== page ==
ABSTRACT

The emergence of SARS-CoV-2 variants of concern (VOCs) and variants of interest (VOIs) with decreased susceptibility to neutralization has generated interest in assessments of booster doses and variant-specific vaccines. Clinical trial participants who received a two-dose primary series of the COVID-19 vaccine mRNA-1273 approximately 6 months earlier entered an open-label phase 2a study ( NCT04405076 ) to evaluate the primary objectives of safety and immunogenicity of a single booster dose of mRNA-1273 or variant-modified mRNAs, including multivalent mRNA-1273.211. As the trial is currently ongoing, this exploratory interim analysis includes preliminary descriptive results only of four booster groups (n = 20 per group). Immediately before the booster dose, neutralizing antibodies against wild-type D614G virus had waned (P < 0.0001) relative to peak titers against wild-type D614G measured 1 month after the primary series, and neutralization titers against B.1.351 (Beta), P.1 (Gamma) and B.1.617.2 (Delta) VOCs were either low or undetectable. Both the mRNA-1273 booster and variant-modified boosters were safe and well-tolerated. All boosters, including mRNA-1273, numerically increased neutralization titers against the wild-type D614G virus compared to peak titers against wild-type D614G measured 1 month after the primary series; significant increases were observed for mRNA-1273 and mRNA-1273.211 (P < 0.0001). In addition, all boosters increased neutralization titers against key VOCs and VOIs, including B.1.351, P.1. and B.1.617.2, that were statistically equivalent to peak titers measured after the primary vaccine series against wild-type D614G virus, with superior titers against some VOIs. This trial is ongoing.


Subject(s)
COVID-19 Vaccines/immunology , COVID-19/prevention & control , Immunization, Secondary , Immunogenicity, Vaccine , SARS-CoV-2/immunology , Adult , Aged , Antibodies, Neutralizing/blood , Antibodies, Viral/blood , COVID-19/immunology , COVID-19 Vaccines/adverse effects , Female , Healthy Volunteers , Humans , Immunization, Secondary/adverse effects , Male , Middle Aged , Preliminary Data , RNA, Messenger/adverse effects , RNA, Messenger/genetics , RNA, Messenger/immunology , SARS-CoV-2/genetics , Treatment Outcome , United States , Vaccination/adverse effects
5.
Nat Immunol ; 22(10): 1306-1315, 2021 10.
Article in English | MEDLINE | ID: covidwho-1366822

ABSTRACT

B.1.351 is the severe acute respiratory syndrome coronavirus 2 (SARS-CoV-2) variant most resistant to antibody neutralization. We demonstrate how the dose and number of immunizations influence protection. Nonhuman primates received two doses of 30 or 100 µg of Moderna's mRNA-1273 vaccine, a single immunization of 30 µg, or no vaccine. Two doses of 100 µg of mRNA-1273 induced 50% inhibitory reciprocal serum dilution neutralizing antibody titers against live SARS-CoV-2 p.Asp614Gly and B.1.351 of 3,300 and 240, respectively. Higher neutralizing responses against B.1.617.2 were also observed after two doses compared to a single dose. After challenge with B.1.351, there was ~4- to 5-log10 reduction of viral subgenomic RNA and low to undetectable replication in bronchoalveolar lavages in the two-dose vaccine groups, with a 1-log10 reduction in nasal swabs in the 100-µg group. These data establish that a two-dose regimen of mRNA-1273 will be critical for providing upper and lower airway protection against major variants of concern.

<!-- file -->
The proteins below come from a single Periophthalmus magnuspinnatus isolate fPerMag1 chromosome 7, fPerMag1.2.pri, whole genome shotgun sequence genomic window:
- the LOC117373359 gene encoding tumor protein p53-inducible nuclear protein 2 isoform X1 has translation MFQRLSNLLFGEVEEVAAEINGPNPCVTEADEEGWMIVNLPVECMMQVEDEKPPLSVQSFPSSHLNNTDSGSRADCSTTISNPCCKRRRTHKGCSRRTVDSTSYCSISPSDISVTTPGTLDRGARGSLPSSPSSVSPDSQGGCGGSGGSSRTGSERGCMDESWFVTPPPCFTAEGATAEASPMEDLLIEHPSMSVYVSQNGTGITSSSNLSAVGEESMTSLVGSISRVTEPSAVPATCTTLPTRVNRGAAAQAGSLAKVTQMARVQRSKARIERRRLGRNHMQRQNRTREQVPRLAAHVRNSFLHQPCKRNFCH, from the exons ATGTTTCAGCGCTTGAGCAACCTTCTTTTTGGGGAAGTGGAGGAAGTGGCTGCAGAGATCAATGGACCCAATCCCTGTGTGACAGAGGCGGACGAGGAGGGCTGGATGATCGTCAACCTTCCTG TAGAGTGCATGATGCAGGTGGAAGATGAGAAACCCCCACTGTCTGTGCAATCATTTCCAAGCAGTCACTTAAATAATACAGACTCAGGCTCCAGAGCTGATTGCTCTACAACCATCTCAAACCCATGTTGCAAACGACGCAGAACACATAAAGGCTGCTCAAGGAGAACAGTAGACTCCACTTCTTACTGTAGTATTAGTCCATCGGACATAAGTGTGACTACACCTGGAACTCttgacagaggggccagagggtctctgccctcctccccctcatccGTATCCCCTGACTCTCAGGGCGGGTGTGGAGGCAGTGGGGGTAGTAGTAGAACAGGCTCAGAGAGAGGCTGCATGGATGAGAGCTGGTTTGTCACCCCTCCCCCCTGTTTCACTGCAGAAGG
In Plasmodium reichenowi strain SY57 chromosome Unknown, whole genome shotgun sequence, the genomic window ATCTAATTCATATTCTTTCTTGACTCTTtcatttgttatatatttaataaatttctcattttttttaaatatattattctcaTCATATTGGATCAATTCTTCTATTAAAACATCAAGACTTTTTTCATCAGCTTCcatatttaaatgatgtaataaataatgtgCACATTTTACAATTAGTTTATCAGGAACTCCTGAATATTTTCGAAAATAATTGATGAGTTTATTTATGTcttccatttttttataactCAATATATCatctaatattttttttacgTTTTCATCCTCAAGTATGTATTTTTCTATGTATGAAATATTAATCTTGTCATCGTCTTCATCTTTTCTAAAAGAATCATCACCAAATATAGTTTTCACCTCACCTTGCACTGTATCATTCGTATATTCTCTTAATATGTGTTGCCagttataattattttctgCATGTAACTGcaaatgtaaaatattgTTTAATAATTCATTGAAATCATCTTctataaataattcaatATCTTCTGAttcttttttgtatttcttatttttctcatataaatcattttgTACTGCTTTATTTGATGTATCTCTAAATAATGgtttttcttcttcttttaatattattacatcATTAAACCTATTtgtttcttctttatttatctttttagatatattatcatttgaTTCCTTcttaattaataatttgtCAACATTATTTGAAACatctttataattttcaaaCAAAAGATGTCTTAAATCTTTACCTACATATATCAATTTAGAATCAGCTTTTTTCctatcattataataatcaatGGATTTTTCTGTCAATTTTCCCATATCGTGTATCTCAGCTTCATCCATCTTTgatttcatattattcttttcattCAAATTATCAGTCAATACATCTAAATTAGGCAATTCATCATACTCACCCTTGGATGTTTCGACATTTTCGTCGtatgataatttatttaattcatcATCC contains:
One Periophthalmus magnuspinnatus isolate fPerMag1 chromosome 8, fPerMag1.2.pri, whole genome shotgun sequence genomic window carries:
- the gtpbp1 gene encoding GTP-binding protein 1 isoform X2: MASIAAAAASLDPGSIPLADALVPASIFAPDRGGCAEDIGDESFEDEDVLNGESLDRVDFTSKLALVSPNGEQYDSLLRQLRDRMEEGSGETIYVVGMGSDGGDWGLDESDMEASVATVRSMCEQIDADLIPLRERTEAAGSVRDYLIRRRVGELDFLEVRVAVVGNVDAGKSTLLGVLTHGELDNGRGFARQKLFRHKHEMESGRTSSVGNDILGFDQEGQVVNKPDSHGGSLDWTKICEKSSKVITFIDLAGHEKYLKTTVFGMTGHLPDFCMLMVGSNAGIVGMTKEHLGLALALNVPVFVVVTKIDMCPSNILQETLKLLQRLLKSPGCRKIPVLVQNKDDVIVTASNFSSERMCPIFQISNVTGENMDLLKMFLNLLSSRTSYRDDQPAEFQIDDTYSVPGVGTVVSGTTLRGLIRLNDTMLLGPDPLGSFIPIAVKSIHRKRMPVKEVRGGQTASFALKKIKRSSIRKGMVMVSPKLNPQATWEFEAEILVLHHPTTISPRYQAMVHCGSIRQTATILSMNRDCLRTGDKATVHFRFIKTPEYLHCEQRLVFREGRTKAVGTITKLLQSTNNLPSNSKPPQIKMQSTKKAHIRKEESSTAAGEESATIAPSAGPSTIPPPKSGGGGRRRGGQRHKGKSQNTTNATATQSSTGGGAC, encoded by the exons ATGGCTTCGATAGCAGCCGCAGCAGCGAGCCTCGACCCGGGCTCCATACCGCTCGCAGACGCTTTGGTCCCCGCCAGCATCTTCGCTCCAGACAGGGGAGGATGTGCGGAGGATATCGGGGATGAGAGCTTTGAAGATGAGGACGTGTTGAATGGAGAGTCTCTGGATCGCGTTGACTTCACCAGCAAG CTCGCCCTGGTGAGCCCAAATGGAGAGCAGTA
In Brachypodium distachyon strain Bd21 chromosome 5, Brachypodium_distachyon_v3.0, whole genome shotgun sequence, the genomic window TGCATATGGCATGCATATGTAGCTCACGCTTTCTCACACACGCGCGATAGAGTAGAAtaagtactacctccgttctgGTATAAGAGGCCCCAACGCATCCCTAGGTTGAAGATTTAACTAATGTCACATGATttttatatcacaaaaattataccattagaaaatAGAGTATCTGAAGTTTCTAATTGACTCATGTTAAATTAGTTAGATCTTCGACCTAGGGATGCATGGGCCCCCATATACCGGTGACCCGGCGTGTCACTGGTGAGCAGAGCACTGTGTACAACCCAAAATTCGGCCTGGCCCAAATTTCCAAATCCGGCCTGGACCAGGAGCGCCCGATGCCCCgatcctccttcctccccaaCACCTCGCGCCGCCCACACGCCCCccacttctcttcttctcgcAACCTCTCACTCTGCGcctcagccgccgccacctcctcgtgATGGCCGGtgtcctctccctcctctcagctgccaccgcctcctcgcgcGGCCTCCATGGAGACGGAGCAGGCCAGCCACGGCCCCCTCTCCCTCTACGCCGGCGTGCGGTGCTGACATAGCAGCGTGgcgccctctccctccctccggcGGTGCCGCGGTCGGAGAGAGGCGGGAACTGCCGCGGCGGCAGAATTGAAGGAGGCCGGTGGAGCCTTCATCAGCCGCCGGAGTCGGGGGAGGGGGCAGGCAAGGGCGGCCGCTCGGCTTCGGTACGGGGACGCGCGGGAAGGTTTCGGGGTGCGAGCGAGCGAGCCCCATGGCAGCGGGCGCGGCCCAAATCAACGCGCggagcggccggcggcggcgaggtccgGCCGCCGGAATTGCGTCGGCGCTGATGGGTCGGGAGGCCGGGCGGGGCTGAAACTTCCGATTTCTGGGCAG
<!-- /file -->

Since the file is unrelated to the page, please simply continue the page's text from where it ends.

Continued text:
Subject(s)
COVID-19 Vaccines/immunology , COVID-19/immunology , Primates/immunology , SARS-CoV-2/immunology , Animals , Antibodies, Neutralizing/immunology , Antibodies, Viral/immunology , COVID-19/virology , Cell Line , Chlorocebus aethiops , Female , Humans , Macaca mulatta , Male , Mesocricetus , Primates/virology , RNA, Viral/immunology , Spike Glycoprotein, Coronavirus/immunology , Vaccination/methods , Vero Cells , Viral Load/methods
6.
Science ; 373(6561): eabj0299, 2021 Sep 17.
Article in English | MEDLINE | ID: covidwho-1334532

ABSTRACT

Immune correlates of protection can be used as surrogate endpoints for vaccine efficacy. Here, nonhuman primates (NHPs) received either no vaccine or doses ranging from 0.3 to 100 µg of the mRNA-1273 severe acute respiratory syndrome coronavirus 2 (SARS-CoV-2) vaccine. mRNA-1273 vaccination elicited circulating and mucosal antibody responses in a dose-dependent manner. Viral replication was significantly reduced in bronchoalveolar lavages and nasal swabs after SARS-CoV-2 challenge in vaccinated animals and most strongly correlated with levels of anti­S antibody and neutralizing activity. Lower antibody levels were needed for reduction of viral replication in the lower airway than in the upper airway. Passive transfer of mRNA-1273­induced immunoglobulin G to naïve hamsters was sufficient to mediate protection. Thus, mRNA-1273 vaccine­induced humoral immune responses are a mechanistic correlate of protection against SARS-CoV-2 in NHPs.


Subject(s)
Antibodies, Neutralizing/blood , Antibodies, Viral/blood , COVID-19 Vaccines/administration & dosage , COVID-19 Vaccines/immunology , COVID-19/prevention & control , Immunogenicity, Vaccine , SARS-CoV-2/immunology , Animals , Antibodies, Neutralizing/immunology , Antibodies, Viral/immunology , Antibody Affinity , Bronchoalveolar Lavage Fluid/immunology , Bronchoalveolar Lavage Fluid/virology , CD4-Positive T-Lymphocytes/immunology , COVID-19/immunology , COVID-19/virology , Female , Immunization Schedule , Immunization, Passive , Immunization, Secondary , Immunoglobulin G/immunology , Immunologic Memory , Lung/immunology , Lung/virology , Macaca mulatta , Male , Mesocricetus , Nasal Mucosa/immunology , Nasal Mucosa/virology , SARS-CoV-2/physiology , Spike Glycoprotein, Coronavirus/immunology , Vaccination , Vaccine Potency , Virus Replication